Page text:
Template engine – Why it’s better to use two of them at once?

Template engine

In the following post I’ll try to show and explain how and why I am using two template engines in every application I’m working on. Also, why and how I am choosing my template engine(s) I’m working with.

Intro (about me)

Developing in: .NET / Python / Java / Go / PHP and more,

  • New exciting and better tools are important to me!
  • Performance (server & client) are very important to me!
  • The ability to arrange and split the code smartly exact as I want is very important to me!
  • The ability to comment as I like inside the code and the client not to receive it is very important to me! (especially in web HTML/JS)

Who using Template engine

Probably every web developer is using a template engine. You can find it as integral part of most decent modern web development frameworks and environments. Many exist standalone and not as part of any framework. although, Templates Engines are not sole exist for Web development and are used in large variety of tasks. This post is dedicated to web development Template Engines which are called specifically – “Web Template System”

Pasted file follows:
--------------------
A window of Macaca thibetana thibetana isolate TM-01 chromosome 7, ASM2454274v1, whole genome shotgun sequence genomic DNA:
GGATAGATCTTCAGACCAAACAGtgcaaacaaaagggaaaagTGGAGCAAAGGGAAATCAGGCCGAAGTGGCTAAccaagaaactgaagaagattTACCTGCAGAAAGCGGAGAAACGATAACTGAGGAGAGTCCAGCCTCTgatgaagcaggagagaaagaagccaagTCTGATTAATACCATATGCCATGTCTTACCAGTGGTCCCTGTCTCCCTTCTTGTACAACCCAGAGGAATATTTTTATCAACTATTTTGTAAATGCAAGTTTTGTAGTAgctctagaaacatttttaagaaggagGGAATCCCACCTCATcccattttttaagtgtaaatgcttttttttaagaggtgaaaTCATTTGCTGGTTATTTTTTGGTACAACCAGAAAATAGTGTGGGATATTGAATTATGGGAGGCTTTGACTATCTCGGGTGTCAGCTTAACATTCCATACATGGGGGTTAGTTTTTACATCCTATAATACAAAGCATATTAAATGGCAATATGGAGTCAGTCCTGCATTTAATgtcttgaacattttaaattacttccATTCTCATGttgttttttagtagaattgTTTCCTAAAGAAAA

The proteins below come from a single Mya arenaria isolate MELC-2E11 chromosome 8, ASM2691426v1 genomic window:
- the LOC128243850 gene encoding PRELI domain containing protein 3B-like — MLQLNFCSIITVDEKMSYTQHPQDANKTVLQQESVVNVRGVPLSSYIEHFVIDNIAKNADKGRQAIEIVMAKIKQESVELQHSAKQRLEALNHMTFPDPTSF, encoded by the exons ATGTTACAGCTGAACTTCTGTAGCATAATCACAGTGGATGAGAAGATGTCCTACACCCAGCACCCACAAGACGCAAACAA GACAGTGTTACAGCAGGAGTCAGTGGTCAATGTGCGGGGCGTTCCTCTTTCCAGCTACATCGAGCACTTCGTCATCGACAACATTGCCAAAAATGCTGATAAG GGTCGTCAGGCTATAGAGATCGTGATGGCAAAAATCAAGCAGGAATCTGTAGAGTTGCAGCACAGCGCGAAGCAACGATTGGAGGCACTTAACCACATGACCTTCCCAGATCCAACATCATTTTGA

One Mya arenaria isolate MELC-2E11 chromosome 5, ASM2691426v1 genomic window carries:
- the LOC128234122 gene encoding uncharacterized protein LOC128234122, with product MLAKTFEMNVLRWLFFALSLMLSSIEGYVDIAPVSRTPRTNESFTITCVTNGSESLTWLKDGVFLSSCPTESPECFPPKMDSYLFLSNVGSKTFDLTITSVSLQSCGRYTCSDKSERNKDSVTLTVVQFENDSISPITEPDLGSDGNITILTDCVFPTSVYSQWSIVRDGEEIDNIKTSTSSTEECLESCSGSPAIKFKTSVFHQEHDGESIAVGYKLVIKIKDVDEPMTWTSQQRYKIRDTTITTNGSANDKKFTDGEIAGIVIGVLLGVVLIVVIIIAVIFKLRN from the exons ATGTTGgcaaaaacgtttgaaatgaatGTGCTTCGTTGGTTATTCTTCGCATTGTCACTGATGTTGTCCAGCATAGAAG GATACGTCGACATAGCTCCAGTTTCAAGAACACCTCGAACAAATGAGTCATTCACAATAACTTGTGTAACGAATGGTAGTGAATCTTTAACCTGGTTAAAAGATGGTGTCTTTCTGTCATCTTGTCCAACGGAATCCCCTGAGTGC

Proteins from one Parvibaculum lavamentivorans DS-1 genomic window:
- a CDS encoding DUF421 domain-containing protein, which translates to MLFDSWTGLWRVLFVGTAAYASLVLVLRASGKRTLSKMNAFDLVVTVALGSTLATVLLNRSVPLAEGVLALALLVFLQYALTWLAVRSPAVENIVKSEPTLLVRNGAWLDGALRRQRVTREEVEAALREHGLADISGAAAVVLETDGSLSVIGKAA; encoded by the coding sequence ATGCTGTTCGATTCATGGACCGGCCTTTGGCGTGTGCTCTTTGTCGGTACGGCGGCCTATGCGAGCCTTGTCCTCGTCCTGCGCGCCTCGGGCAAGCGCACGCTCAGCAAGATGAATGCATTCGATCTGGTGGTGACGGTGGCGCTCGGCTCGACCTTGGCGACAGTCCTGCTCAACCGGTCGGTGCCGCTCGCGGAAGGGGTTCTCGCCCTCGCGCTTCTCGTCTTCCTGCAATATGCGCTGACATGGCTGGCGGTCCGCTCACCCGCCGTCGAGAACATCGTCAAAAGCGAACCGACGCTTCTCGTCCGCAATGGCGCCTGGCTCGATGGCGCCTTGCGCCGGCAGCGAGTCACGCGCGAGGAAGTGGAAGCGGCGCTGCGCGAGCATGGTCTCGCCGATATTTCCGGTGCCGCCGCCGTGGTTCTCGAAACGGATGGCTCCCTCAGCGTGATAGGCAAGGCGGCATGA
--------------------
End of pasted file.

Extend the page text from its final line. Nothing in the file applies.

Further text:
If you’re a web developer and you don’t know or use any Template Engine: You better run some self-tests(!). If you don’t know what is template engine and how to use it, you better read before you continue…

Note about PHP. as I call PHP a bad language but a great Template engine by itself, so in many cases Template engine doesn’t needed or not used (although there are many PHP templates engines).


So, Why one template engine? Why not 2?

All configurations of template engine I saw are using one template engine per application. The scenario is simple; The web developer creates a template for an HTML page.. process it on the server and send the results to the browser. for example:


In the above example, the server will fill the $title variable as needed and result with the following to the client:

   <title>Using My Template Engine</title>


Now.. for my suggestion.

I’ve changed the way I am using template engine in my development. I am using two separate template engines in the app. One for creating minified html files with embedded JS and CSS, the other for filling the variables and send to the client.

I call the first TE(Template Engine) – The ‘First layer’, and second ‘Second layer’.


Example of 2-Layers-TE

Maybe It’s the best to show an example of how I am using my Templates engines together.

In this example I am rendering at first HTML using Tenjin (Python) and the second template engine as the web server is the basic Golang Template engine.

First Template Engine

<!-- all comments will be removed at the minify process -->